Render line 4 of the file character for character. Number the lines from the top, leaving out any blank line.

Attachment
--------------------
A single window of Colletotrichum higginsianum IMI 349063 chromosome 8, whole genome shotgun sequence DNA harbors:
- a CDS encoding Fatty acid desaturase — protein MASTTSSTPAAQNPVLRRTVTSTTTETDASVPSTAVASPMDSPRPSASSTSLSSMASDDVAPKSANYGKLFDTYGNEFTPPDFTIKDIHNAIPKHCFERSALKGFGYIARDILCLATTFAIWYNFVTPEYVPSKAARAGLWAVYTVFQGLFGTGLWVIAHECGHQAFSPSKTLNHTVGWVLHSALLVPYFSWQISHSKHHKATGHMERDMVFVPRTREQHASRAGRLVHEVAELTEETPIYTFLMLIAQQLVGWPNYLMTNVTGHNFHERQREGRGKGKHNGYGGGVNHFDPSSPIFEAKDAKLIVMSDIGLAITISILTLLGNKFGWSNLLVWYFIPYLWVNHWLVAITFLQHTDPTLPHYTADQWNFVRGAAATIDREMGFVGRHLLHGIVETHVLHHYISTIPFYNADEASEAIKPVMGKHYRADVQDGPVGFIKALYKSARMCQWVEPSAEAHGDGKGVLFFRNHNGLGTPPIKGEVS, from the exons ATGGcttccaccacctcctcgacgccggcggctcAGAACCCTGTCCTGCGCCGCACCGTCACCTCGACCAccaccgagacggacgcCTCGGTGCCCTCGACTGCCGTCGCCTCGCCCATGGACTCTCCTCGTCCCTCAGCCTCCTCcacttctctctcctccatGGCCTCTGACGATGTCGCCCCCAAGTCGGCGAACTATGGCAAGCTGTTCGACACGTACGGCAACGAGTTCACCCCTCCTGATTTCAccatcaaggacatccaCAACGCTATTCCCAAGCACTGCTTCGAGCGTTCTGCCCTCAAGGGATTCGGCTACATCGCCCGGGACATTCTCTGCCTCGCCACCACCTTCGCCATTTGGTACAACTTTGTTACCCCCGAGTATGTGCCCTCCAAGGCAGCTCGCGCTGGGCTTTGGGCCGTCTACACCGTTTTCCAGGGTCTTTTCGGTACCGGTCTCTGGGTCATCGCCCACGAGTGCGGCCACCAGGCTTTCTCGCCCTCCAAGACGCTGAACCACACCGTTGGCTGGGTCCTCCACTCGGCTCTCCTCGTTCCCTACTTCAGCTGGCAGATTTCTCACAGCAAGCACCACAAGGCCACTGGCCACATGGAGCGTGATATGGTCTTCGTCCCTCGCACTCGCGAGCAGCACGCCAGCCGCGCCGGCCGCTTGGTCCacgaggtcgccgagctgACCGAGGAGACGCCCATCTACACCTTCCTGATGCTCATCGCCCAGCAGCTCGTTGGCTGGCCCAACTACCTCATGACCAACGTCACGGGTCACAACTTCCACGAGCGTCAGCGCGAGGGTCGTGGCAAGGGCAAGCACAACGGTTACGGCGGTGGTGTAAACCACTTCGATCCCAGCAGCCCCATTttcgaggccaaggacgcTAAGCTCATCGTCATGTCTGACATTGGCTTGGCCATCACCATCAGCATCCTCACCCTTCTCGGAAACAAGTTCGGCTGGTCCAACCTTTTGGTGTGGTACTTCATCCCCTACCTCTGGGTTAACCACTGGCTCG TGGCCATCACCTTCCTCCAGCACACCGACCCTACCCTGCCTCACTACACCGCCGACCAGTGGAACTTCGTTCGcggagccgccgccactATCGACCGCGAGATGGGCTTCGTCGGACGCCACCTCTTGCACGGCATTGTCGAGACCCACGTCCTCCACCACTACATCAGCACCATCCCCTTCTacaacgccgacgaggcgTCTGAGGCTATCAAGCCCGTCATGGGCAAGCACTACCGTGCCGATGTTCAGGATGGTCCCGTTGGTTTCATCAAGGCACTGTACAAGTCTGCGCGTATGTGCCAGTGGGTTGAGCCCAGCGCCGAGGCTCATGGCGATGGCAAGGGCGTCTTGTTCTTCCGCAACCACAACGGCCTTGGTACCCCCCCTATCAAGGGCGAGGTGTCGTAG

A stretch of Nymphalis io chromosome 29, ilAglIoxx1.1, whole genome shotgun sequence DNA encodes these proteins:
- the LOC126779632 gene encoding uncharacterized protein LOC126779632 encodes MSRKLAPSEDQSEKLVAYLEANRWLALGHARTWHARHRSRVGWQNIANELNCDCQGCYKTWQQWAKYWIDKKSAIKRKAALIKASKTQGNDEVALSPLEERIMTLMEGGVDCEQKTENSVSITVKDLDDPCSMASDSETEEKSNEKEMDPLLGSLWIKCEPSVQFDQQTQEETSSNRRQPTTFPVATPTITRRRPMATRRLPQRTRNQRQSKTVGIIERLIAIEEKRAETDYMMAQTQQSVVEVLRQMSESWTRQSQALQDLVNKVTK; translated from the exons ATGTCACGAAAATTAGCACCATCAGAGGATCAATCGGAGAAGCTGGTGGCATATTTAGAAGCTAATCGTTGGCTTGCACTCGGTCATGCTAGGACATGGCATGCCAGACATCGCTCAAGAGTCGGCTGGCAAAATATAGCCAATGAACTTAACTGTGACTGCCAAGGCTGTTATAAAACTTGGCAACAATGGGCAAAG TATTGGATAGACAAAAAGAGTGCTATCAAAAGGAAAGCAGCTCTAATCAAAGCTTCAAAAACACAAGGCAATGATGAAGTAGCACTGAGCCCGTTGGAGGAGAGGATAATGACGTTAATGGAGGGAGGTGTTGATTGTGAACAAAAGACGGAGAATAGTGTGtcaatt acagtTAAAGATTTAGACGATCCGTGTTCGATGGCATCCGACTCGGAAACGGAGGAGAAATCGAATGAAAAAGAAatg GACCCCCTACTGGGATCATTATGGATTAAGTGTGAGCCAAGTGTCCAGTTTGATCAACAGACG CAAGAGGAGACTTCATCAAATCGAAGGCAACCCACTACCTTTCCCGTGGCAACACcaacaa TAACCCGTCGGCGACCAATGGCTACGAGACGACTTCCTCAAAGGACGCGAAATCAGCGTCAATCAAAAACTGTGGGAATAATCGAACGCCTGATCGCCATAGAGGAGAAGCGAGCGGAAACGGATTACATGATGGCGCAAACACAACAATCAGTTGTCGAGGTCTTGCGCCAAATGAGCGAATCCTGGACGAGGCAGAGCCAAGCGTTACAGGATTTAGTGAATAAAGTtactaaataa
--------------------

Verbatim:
- the LOC126779632 gene encoding uncharacterized protein LOC126779632 encodes MSRKLAPSEDQSEKLVAYLEANRWLALGHARTWHARHRSRVGWQNIANELNCDCQGCYKTWQQWAKYWIDKKSAIKRKAALIKASKTQGNDEVALSPLEERIMTLMEGGVDCEQKTENSVSITVKDLDDPCSMASDSETEEKSNEKEMDPLLGSLWIKCEPSVQFDQQTQEETSSNRRQPTTFPVATPTITRRRPMATRRLPQRTRNQRQSKTVGIIERLIAIEEKRAETDYMMAQTQQSVVEVLRQMSESWTRQSQALQDLVNKVTK; translated from the exons ATGTCACGAAAATTAGCACCATCAGAGGATCAATCGGAGAAGCTGGTGGCATATTTAGAAGCTAATCGTTGGCTTGCACTCGGTCATGCTAGGACATGGCATGCCAGACATCGCTCAAGAGTCGGCTGGCAAAATATAGCCAATGAACTTAACTGTGACTGCCAAGGCTGTTATAAAACTTGGCAACAATGGGCAAAG TATTGGATAGACAAAAAGAGTGCTATCAAAAGGAAAGCAGCTCTAATCAAAGCTTCAAAAACACAAGGCAATGATGAAGTAGCACTGAGCCCGTTGGAGGAGAGGATAATGACGTTAATGGAGGGAGGTGTTGATTGTGAACAAAAGACGGAGAATAGTGTGtcaatt acagtTAAAGATTTAGACGATCCGTGTTCGATGGCATCCGACTCGGAAACGGAGGAGAAATCGAATGAAAAAGAAatg GACCCCCTACTGGGATCATTATGGATTAAGTGTGAGCCAAGTGTCCAGTTTGATCAACAGACG CAAGAGGAGACTTCATCAAATCGAAGGCAACCCACTACCTTTCCCGTGGCAACACcaacaa TAACCCGTCGGCGACCAATGGCTACGAGACGACTTCCTCAAAGGACGCGAAATCAGCGTCAATCAAAAACTGTGGGAATAATCGAACGCCTGATCGCCATAGAGGAGAAGCGAGCGGAAACGGATTACATGATGGCGCAAACACAACAATCAGTTGTCGAGGTCTTGCGCCAAATGAGCGAATCCTGGACGAGGCAGAGCCAAGCGTTACAGGATTTAGTGAATAAAGTtactaaataa